Abbey Lyman

Abbey’s practice indicates elements of sensation, habit, and joy, met with modes of discordance, interruption, and emergence.  Works are replayed versions of themselves, evading preconceived expectations.  This interaction of past and present look forward to preventing slippage of static resolution.

The series of paintings presented in WANA explore the nature of IHI and WEHI  and how they operate through a painted space. Within the studio IHI (magnetism)  and WEHI (fear/awe) operate as essential driving forces, forever there, interacting  and moving. A thrumming baseline that moves painting forwards, and shifts it from safety and preconception into a place not yet seen, WANA.  

Over a series of cold evenings, time was spent in the studio, sitting on a kitchen stool, painting in this assemblage of ideas. What came out of it was a series of five  painted works. 

Four smaller works were created in duos (“Of Wood And Of Water” and “A  Sea Available, A Step Lost”, “The Tulips They Sow” and “In Dancing Hours”)  creating cyclic nature to painting. One that allowed each painting some time to rest  when it entered a state of interest, and for myself to take a moment to pause and  watch the interactions at play in the work before responding. 

During the painting process there is a weaving of sensation, emergence and  intervention. Where painting undulates between informed habitual mark making  and a more chaotic, urgent response. Some moments in the painting process were  more meditative. Some moments provoked fear that the work was toppling into  something else entirely and were promptly washed over with a glaze of oil paint.  Some brought no sensation at all, these were the hardest to respond to and were  often met with tense, erratic marks. Some elements were guiltily fuelled by my own  expectations and preconceptions of aesthetic harmony. These elements were  watched and often not welcomed, some were scraped off of the painting surface  entirely.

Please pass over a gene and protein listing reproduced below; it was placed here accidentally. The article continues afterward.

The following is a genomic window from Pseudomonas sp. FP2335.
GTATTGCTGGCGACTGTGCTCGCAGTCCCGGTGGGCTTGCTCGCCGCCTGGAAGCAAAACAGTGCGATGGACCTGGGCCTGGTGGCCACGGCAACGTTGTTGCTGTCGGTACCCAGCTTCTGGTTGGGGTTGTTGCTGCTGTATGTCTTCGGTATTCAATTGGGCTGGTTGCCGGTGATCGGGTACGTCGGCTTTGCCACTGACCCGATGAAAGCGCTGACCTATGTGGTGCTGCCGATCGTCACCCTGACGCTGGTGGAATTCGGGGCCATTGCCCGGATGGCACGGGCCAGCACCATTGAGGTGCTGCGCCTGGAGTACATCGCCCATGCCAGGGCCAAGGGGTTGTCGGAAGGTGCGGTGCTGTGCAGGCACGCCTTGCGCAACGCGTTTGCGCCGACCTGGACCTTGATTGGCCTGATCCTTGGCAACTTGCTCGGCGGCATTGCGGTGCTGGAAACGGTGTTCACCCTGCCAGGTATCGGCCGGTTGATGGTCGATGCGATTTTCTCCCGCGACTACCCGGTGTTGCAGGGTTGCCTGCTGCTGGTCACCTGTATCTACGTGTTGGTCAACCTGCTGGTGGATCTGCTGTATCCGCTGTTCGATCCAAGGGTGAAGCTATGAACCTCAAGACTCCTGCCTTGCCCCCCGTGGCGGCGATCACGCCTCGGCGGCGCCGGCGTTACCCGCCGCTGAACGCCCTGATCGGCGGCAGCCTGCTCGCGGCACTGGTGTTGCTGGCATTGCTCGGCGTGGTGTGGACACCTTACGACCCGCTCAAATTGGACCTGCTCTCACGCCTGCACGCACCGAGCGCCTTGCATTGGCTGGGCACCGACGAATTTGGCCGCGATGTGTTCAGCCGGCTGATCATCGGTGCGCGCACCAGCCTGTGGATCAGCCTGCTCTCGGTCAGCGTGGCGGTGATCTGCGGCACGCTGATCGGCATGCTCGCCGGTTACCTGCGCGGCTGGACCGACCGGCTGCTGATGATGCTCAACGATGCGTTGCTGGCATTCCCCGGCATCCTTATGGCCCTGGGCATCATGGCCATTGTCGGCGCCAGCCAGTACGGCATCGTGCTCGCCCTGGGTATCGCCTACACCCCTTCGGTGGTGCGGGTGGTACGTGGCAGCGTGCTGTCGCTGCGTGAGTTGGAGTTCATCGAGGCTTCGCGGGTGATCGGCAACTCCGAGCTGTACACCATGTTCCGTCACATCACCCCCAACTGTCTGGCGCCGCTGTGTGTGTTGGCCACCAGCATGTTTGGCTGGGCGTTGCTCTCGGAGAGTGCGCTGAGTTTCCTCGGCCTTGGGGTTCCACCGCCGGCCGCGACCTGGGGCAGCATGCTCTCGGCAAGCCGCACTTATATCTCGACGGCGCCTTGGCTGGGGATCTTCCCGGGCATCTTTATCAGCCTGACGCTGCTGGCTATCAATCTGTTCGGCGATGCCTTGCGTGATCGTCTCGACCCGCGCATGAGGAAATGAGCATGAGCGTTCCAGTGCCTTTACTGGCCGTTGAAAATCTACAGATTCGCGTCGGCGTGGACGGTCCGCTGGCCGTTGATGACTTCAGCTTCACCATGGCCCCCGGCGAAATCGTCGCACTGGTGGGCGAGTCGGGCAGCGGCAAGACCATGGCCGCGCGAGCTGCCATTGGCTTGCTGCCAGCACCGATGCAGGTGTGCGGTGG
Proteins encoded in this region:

The final fifth canvas however acted as mediator for the other four, often being  worked on at the every end of a painting session with the intent to unwind and  explore a different direction of sensations. It is a freer bodily response to IHI. One  that had been waiting in my studio and collecting marks for a couple of years. A  work very essential in the making and realisation of this body of work.